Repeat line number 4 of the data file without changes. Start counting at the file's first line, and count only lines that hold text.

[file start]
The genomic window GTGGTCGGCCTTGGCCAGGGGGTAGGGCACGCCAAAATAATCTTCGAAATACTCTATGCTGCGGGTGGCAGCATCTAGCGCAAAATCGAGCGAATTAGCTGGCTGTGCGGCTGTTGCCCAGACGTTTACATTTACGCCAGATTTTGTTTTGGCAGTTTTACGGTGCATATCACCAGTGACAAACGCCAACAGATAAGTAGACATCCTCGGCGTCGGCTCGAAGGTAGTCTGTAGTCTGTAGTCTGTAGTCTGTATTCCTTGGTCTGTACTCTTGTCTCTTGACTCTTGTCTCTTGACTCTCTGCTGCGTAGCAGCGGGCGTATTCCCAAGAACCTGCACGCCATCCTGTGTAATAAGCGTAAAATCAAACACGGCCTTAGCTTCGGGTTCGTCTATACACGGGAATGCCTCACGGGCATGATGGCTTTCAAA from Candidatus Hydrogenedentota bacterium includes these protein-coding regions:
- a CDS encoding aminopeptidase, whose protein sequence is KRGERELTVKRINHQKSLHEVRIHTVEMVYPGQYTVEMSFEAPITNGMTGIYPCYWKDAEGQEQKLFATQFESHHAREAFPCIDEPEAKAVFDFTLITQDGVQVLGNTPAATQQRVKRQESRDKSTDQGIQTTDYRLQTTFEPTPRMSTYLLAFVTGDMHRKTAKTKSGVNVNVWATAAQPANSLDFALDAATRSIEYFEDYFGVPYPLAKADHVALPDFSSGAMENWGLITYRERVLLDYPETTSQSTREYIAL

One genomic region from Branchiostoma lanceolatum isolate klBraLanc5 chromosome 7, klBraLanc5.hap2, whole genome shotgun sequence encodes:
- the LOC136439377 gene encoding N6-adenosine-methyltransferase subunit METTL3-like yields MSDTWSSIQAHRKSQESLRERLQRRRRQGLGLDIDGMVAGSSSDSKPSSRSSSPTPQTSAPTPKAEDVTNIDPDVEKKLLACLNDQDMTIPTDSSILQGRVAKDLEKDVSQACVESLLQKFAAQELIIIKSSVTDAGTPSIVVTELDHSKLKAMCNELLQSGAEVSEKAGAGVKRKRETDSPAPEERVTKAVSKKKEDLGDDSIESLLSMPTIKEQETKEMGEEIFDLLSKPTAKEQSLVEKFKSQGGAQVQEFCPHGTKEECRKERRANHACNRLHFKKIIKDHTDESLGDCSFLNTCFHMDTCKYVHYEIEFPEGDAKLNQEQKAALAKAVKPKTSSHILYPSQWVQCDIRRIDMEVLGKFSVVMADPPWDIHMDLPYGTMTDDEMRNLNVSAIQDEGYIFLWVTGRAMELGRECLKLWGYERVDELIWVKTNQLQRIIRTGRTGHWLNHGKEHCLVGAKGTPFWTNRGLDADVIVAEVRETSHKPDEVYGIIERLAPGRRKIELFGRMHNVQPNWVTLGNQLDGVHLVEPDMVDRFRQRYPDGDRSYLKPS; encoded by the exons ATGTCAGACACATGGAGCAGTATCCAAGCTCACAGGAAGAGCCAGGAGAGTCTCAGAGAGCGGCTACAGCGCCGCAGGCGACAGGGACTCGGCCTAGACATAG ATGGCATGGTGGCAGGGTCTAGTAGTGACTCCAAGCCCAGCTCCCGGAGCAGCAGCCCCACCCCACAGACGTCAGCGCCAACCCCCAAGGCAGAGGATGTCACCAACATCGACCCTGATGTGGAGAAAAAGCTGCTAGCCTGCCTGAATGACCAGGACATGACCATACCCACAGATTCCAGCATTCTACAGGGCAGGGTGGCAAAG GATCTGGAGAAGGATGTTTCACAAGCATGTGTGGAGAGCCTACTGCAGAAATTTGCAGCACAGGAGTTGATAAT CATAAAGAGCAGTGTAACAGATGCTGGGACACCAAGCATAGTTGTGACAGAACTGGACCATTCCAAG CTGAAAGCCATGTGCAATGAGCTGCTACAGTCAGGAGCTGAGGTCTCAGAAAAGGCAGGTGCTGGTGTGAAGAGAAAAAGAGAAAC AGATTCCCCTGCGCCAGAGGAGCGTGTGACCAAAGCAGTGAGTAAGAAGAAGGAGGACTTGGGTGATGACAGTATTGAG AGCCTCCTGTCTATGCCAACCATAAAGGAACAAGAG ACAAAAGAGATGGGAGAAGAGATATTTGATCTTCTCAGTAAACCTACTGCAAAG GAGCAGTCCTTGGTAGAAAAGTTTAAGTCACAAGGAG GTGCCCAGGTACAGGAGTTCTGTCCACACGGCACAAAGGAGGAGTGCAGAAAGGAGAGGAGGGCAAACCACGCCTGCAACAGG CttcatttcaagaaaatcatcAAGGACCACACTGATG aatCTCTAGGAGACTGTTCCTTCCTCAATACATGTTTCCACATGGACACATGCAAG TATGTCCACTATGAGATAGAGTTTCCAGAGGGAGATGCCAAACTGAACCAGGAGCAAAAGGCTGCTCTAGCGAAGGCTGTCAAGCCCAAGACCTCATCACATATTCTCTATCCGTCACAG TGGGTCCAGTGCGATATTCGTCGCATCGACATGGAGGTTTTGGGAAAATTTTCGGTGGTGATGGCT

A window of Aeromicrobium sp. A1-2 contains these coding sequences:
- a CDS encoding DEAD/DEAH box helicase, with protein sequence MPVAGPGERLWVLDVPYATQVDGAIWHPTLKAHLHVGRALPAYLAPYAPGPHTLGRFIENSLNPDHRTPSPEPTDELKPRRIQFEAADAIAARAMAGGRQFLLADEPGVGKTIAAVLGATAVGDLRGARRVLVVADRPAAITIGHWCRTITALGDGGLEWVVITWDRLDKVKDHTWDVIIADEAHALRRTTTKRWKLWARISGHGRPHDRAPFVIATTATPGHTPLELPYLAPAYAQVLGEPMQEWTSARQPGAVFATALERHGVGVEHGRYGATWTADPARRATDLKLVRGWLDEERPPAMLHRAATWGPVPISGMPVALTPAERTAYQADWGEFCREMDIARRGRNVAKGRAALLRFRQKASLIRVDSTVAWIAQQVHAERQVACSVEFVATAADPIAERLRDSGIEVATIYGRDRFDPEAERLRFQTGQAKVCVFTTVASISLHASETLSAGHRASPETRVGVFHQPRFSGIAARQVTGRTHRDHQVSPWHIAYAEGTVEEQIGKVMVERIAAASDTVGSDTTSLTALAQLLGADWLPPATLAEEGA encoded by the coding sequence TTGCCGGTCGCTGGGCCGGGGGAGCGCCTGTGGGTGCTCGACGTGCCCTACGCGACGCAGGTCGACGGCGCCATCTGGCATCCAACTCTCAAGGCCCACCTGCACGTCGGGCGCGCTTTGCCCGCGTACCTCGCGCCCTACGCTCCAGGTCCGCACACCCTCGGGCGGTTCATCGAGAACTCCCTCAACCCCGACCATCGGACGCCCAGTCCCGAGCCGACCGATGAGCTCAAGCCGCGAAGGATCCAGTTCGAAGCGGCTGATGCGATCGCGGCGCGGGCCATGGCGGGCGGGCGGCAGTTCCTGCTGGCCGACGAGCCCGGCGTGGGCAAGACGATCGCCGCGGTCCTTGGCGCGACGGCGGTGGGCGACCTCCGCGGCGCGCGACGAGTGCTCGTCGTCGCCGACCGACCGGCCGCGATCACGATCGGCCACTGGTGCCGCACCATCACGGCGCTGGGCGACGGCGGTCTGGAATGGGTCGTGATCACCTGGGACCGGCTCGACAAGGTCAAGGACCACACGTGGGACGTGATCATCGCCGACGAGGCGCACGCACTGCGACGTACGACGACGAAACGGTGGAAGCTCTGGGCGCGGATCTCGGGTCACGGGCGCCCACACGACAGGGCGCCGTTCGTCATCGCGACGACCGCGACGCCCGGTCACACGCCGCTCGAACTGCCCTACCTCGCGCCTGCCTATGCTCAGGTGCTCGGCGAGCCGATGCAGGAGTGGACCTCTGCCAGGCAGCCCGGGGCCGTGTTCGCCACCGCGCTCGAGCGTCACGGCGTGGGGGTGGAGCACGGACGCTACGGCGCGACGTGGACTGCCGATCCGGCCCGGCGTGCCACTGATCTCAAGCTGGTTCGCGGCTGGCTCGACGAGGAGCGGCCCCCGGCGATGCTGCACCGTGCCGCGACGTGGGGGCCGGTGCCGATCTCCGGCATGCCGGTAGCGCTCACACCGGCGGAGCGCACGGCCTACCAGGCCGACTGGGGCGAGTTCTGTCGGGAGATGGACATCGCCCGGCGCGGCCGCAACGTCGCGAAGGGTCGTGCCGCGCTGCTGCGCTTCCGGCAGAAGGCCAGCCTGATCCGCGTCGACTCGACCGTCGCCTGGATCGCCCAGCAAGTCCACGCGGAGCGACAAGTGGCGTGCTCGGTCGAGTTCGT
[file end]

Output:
- the LOC136439377 gene encoding N6-adenosine-methyltransferase subunit METTL3-like yields MSDTWSSIQAHRKSQESLRERLQRRRRQGLGLDIDGMVAGSSSDSKPSSRSSSPTPQTSAPTPKAEDVTNIDPDVEKKLLACLNDQDMTIPTDSSILQGRVAKDLEKDVSQACVESLLQKFAAQELIIIKSSVTDAGTPSIVVTELDHSKLKAMCNELLQSGAEVSEKAGAGVKRKRETDSPAPEERVTKAVSKKKEDLGDDSIESLLSMPTIKEQETKEMGEEIFDLLSKPTAKEQSLVEKFKSQGGAQVQEFCPHGTKEECRKERRANHACNRLHFKKIIKDHTDESLGDCSFLNTCFHMDTCKYVHYEIEFPEGDAKLNQEQKAALAKAVKPKTSSHILYPSQWVQCDIRRIDMEVLGKFSVVMADPPWDIHMDLPYGTMTDDEMRNLNVSAIQDEGYIFLWVTGRAMELGRECLKLWGYERVDELIWVKTNQLQRIIRTGRTGHWLNHGKEHCLVGAKGTPFWTNRGLDADVIVAEVRETSHKPDEVYGIIERLAPGRRKIELFGRMHNVQPNWVTLGNQLDGVHLVEPDMVDRFRQRYPDGDRSYLKPS; encoded by the exons ATGTCAGACACATGGAGCAGTATCCAAGCTCACAGGAAGAGCCAGGAGAGTCTCAGAGAGCGGCTACAGCGCCGCAGGCGACAGGGACTCGGCCTAGACATAG ATGGCATGGTGGCAGGGTCTAGTAGTGACTCCAAGCCCAGCTCCCGGAGCAGCAGCCCCACCCCACAGACGTCAGCGCCAACCCCCAAGGCAGAGGATGTCACCAACATCGACCCTGATGTGGAGAAAAAGCTGCTAGCCTGCCTGAATGACCAGGACATGACCATACCCACAGATTCCAGCATTCTACAGGGCAGGGTGGCAAAG GATCTGGAGAAGGATGTTTCACAAGCATGTGTGGAGAGCCTACTGCAGAAATTTGCAGCACAGGAGTTGATAAT CATAAAGAGCAGTGTAACAGATGCTGGGACACCAAGCATAGTTGTGACAGAACTGGACCATTCCAAG CTGAAAGCCATGTGCAATGAGCTGCTACAGTCAGGAGCTGAGGTCTCAGAAAAGGCAGGTGCTGGTGTGAAGAGAAAAAGAGAAAC AGATTCCCCTGCGCCAGAGGAGCGTGTGACCAAAGCAGTGAGTAAGAAGAAGGAGGACTTGGGTGATGACAGTATTGAG AGCCTCCTGTCTATGCCAACCATAAAGGAACAAGAG ACAAAAGAGATGGGAGAAGAGATATTTGATCTTCTCAGTAAACCTACTGCAAAG GAGCAGTCCTTGGTAGAAAAGTTTAAGTCACAAGGAG GTGCCCAGGTACAGGAGTTCTGTCCACACGGCACAAAGGAGGAGTGCAGAAAGGAGAGGAGGGCAAACCACGCCTGCAACAGG CttcatttcaagaaaatcatcAAGGACCACACTGATG aatCTCTAGGAGACTGTTCCTTCCTCAATACATGTTTCCACATGGACACATGCAAG TATGTCCACTATGAGATAGAGTTTCCAGAGGGAGATGCCAAACTGAACCAGGAGCAAAAGGCTGCTCTAGCGAAGGCTGTCAAGCCCAAGACCTCATCACATATTCTCTATCCGTCACAG TGGGTCCAGTGCGATATTCGTCGCATCGACATGGAGGTTTTGGGAAAATTTTCGGTGGTGATGGCT